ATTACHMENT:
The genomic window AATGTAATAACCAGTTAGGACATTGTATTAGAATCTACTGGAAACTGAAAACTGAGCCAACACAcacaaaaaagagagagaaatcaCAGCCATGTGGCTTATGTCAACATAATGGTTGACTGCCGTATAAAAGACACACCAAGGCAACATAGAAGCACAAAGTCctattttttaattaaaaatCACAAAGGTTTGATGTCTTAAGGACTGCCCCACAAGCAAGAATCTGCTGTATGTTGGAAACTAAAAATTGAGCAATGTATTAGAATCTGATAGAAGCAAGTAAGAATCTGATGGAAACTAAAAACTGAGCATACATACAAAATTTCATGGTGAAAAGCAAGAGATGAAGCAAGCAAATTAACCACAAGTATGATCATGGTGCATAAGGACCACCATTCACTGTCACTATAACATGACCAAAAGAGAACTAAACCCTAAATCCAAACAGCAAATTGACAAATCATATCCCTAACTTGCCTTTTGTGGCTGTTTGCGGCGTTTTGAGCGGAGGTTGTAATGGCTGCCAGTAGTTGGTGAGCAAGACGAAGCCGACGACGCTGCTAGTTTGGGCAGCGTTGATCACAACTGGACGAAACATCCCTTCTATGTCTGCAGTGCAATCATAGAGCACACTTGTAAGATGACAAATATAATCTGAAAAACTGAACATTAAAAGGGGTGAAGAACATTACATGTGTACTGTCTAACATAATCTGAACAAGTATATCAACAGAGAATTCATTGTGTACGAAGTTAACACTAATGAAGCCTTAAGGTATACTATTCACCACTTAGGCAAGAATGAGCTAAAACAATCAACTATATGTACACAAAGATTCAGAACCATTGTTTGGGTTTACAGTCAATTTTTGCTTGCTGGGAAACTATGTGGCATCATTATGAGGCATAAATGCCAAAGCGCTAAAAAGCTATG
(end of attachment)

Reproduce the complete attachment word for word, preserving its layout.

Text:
The genomic window AATGTAATAACCAGTTAGGACATTGTATTAGAATCTACTGGAAACTGAAAACTGAGCCAACACAcacaaaaaagagagagaaatcaCAGCCATGTGGCTTATGTCAACATAATGGTTGACTGCCGTATAAAAGACACACCAAGGCAACATAGAAGCACAAAGTCctattttttaattaaaaatCACAAAGGTTTGATGTCTTAAGGACTGCCCCACAAGCAAGAATCTGCTGTATGTTGGAAACTAAAAATTGAGCAATGTATTAGAATCTGATAGAAGCAAGTAAGAATCTGATGGAAACTAAAAACTGAGCATACATACAAAATTTCATGGTGAAAAGCAAGAGATGAAGCAAGCAAATTAACCACAAGTATGATCATGGTGCATAAGGACCACCATTCACTGTCACTATAACATGACCAAAAGAGAACTAAACCCTAAATCCAAACAGCAAATTGACAAATCATATCCCTAACTTGCCTTTTGTGGCTGTTTGCGGCGTTTTGAGCGGAGGTTGTAATGGCTGCCAGTAGTTGGTGAGCAAGACGAAGCCGACGACGCTGCTAGTTTGGGCAGCGTTGATCACAACTGGACGAAACATCCCTTCTATGTCTGCAGTGCAATCATAGAGCACACTTGTAAGATGACAAATATAATCTGAAAAACTGAACATTAAAAGGGGTGAAGAACATTACATGTGTACTGTCTAACATAATCTGAACAAGTATATCAACAGAGAATTCATTGTGTACGAAGTTAACACTAATGAAGCCTTAAGGTATACTATTCACCACTTAGGCAAGAATGAGCTAAAACAATCAACTATATGTACACAAAGATTCAGAACCATTGTTTGGGTTTACAGTCAATTTTTGCTTGCTGGGAAACTATGTGGCATCATTATGAGGCATAAATGCCAAAGCGCTAAAAAGCTATG